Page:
By |January 8th, 2019|Categories: Driving|11 Comments

11 Comments

  1. Ben March 13, 2019 at 10:47 pm - Reply

    I received a ticket for alegedly doing 64mph when the gantry supposedly showed a reduced limit of 50mph. This was on m25 clockwise between junction 19/20. There was no accident on this day and I set my cruise control limiter to not exceed 70mph. I don’t recall seeing 50mph flashing & I suspect many others have been stung by this cash making operation. What can I do. There is no evidence?!

  2. Mark February 12, 2019 at 1:15 am - Reply

    So in the term variable what and when is speed correct speeds for these motorways? It seems that if I want to come off a junction and the hgv’s are hogging the first and second lanes I have no oot9 but to slow to 30 mph behind them or increase speed in third lane to get past and come off.
    Very confusing these smart cash cow motorways.

  3. Phil Hobbs January 12, 2019 at 9:54 am - Reply

    All these conflicting comments, you really don’t
    Know what to believe. What really frustrates me
    is. Your driving along keeping to the rules of
    motorway driving, then you’re either flashed because your going too slow (ie 70 mph), get carved up by a looney jumped in the space you’ve left in front of you. You have to increase your speed momentarily to avoid a situation that sets off a camera. Basically it’s bloody hell out there.

    • Mark February 12, 2019 at 1:09 am

      I completely agree

  4. CHRISTOPHER FLOYD January 10, 2019 at 2:41 pm - Reply

    On most motorways the only time you can go fast is when there is little traffic, so no problem. If due to congestion the cars in front are doing say 50, thats as fast as you can go. It’s only when traffic is light that you can put your foot down. Most cars and motorbikes are capable of much higher speed than 70. And designed to do so. Sticking a number on a signe will not stop some fool getting it wrong, eg. doing 70 in fog. Some states in the USA now have higher than 70 mph speed limets and report no increas in accident rates. In-car distractions and poor vehicle maintainence are the main culprits. But where’s the easy pay off in those?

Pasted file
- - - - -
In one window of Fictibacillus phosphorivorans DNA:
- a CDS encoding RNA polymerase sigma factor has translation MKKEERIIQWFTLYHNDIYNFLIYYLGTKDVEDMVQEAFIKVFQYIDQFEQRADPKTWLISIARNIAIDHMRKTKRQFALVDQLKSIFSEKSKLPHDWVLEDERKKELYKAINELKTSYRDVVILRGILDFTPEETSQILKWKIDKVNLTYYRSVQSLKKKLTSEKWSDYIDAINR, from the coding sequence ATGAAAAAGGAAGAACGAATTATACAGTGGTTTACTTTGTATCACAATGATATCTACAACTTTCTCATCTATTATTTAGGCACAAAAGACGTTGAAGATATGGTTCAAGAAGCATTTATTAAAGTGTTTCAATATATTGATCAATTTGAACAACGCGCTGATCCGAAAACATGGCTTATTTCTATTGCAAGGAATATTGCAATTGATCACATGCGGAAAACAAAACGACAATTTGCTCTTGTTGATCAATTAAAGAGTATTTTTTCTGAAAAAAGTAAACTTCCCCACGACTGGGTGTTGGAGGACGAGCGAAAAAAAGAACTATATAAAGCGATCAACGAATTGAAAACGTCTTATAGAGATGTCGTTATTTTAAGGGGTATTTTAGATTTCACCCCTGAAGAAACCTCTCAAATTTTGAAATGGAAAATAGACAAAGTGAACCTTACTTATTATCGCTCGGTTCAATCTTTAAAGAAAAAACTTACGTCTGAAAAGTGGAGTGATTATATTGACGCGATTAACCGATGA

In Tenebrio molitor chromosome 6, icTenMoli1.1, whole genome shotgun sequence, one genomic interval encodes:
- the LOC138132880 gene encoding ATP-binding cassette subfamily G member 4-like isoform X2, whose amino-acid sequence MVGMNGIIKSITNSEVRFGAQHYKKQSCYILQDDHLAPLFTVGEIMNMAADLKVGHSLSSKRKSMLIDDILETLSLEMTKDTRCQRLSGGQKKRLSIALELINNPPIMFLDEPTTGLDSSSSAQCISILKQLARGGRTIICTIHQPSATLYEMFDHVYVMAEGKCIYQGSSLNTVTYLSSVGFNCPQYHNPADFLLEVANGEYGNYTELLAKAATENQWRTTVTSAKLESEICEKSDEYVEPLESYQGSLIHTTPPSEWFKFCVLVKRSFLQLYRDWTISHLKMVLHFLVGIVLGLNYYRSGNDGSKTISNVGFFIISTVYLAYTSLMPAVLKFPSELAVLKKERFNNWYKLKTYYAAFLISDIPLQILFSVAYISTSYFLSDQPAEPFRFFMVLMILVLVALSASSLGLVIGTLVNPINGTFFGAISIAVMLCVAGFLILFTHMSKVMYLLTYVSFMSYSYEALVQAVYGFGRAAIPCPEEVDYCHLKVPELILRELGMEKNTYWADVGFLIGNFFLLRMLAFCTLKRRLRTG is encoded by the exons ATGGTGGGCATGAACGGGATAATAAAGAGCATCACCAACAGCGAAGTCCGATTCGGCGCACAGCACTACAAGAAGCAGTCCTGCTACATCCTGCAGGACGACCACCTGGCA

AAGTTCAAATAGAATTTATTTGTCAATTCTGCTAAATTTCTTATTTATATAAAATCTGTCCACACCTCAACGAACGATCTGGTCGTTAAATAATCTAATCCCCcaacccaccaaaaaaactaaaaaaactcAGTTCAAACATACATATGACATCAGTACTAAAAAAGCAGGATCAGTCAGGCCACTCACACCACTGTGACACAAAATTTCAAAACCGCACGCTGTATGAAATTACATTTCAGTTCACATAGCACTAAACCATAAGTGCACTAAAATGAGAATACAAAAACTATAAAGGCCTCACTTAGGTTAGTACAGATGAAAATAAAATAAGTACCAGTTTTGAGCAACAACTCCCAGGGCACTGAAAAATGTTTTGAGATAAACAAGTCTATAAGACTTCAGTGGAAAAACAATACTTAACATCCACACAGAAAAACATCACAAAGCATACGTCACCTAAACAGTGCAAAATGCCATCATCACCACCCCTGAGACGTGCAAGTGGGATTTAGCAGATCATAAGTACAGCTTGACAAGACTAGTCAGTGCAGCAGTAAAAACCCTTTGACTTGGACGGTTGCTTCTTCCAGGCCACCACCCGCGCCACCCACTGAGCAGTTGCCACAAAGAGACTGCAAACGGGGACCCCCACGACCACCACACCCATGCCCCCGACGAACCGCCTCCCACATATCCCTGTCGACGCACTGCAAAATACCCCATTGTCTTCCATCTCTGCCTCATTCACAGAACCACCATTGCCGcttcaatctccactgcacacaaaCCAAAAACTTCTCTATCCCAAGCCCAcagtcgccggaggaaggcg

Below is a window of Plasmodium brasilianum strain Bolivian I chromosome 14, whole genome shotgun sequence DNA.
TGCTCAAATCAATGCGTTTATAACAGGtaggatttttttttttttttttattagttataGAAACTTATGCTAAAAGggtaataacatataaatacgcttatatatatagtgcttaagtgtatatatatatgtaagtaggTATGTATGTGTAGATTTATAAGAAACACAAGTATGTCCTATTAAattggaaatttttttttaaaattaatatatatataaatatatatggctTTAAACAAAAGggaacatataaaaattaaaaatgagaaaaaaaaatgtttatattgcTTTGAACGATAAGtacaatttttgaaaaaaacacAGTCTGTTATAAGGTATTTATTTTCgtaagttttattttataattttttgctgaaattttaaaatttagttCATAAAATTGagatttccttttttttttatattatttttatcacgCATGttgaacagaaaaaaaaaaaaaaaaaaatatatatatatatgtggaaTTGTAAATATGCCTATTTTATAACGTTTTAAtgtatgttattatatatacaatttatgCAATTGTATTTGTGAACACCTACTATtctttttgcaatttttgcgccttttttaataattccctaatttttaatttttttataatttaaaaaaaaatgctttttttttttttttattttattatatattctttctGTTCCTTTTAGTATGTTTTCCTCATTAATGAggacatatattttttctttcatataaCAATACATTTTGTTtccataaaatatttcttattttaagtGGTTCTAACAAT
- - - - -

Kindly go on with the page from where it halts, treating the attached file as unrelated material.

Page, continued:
5. Osman January 10, 2019 at 12:51 pm - Reply

    70mph as a national speed limit is too slow in italy you can do 90mph legally but they do 100mph anyways lol

    • Christopher Floyd January 10, 2019 at 2:46 pm

      Yes, no point in making some of the best cars and bikes if your customers can’t go faster than a fiat 500

  6. Mick January 9, 2019 at 9:55 pm - Reply

    Darren yes they do still flash
    Well from j40 down to j21 M1 they do anyway

  7. Andy P January 9, 2019 at 8:37 pm - Reply

    sounds like a load of bollocks to me. I was doing an average speed of 85mph from junctions 12 to 9 of the M25. not a single flash for me or anyone else for that matter. learn to distinguish fake news from real news next time

    • Darren January 9, 2019 at 8:49 pm

      I wouldn’t be so fast to disparage this article. This was in the news last year that these changes would come into effect this year. Aside from that, Smart Cameras don’t flash. They are equipped with Smart software and light enhancing capabilities, eliminating the need for old flash lighting (the major clue is in the word “Smart”). You’ll probably know in 2-3 weeks whether or not you escaped a letter awarding your fine & points from the Central Ticketing Office.

    • Sam January 10, 2019 at 9:21 am

      Do let us know if you get a ticket Andy.

      It used to be the case that the cameras were only active when the gantrys were active with speed restrictions.